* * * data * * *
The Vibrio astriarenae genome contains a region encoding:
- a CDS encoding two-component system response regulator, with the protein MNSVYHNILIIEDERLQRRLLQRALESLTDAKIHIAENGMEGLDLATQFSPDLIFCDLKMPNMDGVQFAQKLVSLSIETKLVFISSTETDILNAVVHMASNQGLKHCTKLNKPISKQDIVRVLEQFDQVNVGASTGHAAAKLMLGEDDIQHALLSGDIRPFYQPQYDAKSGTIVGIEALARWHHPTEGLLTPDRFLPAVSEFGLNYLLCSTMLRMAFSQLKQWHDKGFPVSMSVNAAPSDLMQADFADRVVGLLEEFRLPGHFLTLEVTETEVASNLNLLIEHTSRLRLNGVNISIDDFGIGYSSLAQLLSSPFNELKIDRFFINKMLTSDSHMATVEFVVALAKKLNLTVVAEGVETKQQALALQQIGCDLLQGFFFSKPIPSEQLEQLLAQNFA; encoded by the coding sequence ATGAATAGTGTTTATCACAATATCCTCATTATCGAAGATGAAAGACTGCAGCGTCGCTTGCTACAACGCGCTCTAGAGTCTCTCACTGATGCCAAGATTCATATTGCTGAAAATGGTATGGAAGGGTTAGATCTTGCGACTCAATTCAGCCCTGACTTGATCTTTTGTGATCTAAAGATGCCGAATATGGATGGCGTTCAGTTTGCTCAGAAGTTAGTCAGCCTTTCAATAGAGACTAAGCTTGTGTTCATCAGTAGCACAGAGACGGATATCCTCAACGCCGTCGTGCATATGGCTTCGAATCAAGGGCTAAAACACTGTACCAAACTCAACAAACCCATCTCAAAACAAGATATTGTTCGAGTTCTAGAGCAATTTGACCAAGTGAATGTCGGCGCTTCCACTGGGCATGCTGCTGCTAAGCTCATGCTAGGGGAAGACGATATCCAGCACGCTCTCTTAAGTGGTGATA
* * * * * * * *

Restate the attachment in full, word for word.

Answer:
The Vibrio astriarenae genome contains a region encoding:
- a CDS encoding two-component system response regulator, with the protein MNSVYHNILIIEDERLQRRLLQRALESLTDAKIHIAENGMEGLDLATQFSPDLIFCDLKMPNMDGVQFAQKLVSLSIETKLVFISSTETDILNAVVHMASNQGLKHCTKLNKPISKQDIVRVLEQFDQVNVGASTGHAAAKLMLGEDDIQHALLSGDIRPFYQPQYDAKSGTIVGIEALARWHHPTEGLLTPDRFLPAVSEFGLNYLLCSTMLRMAFSQLKQWHDKGFPVSMSVNAAPSDLMQADFADRVVGLLEEFRLPGHFLTLEVTETEVASNLNLLIEHTSRLRLNGVNISIDDFGIGYSSLAQLLSSPFNELKIDRFFINKMLTSDSHMATVEFVVALAKKLNLTVVAEGVETKQQALALQQIGCDLLQGFFFSKPIPSEQLEQLLAQNFA; encoded by the coding sequence ATGAATAGTGTTTATCACAATATCCTCATTATCGAAGATGAAAGACTGCAGCGTCGCTTGCTACAACGCGCTCTAGAGTCTCTCACTGATGCCAAGATTCATATTGCTGAAAATGGTATGGAAGGGTTAGATCTTGCGACTCAATTCAGCCCTGACTTGATCTTTTGTGATCTAAAGATGCCGAATATGGATGGCGTTCAGTTTGCTCAGAAGTTAGTCAGCCTTTCAATAGAGACTAAGCTTGTGTTCATCAGTAGCACAGAGACGGATATCCTCAACGCCGTCGTGCATATGGCTTCGAATCAAGGGCTAAAACACTGTACCAAACTCAACAAACCCATCTCAAAACAAGATATTGTTCGAGTTCTAGAGCAATTTGACCAAGTGAATGTCGGCGCTTCCACTGGGCATGCTGCTGCTAAGCTCATGCTAGGGGAAGACGATATCCAGCACGCTCTCTTAAGTGGTGATA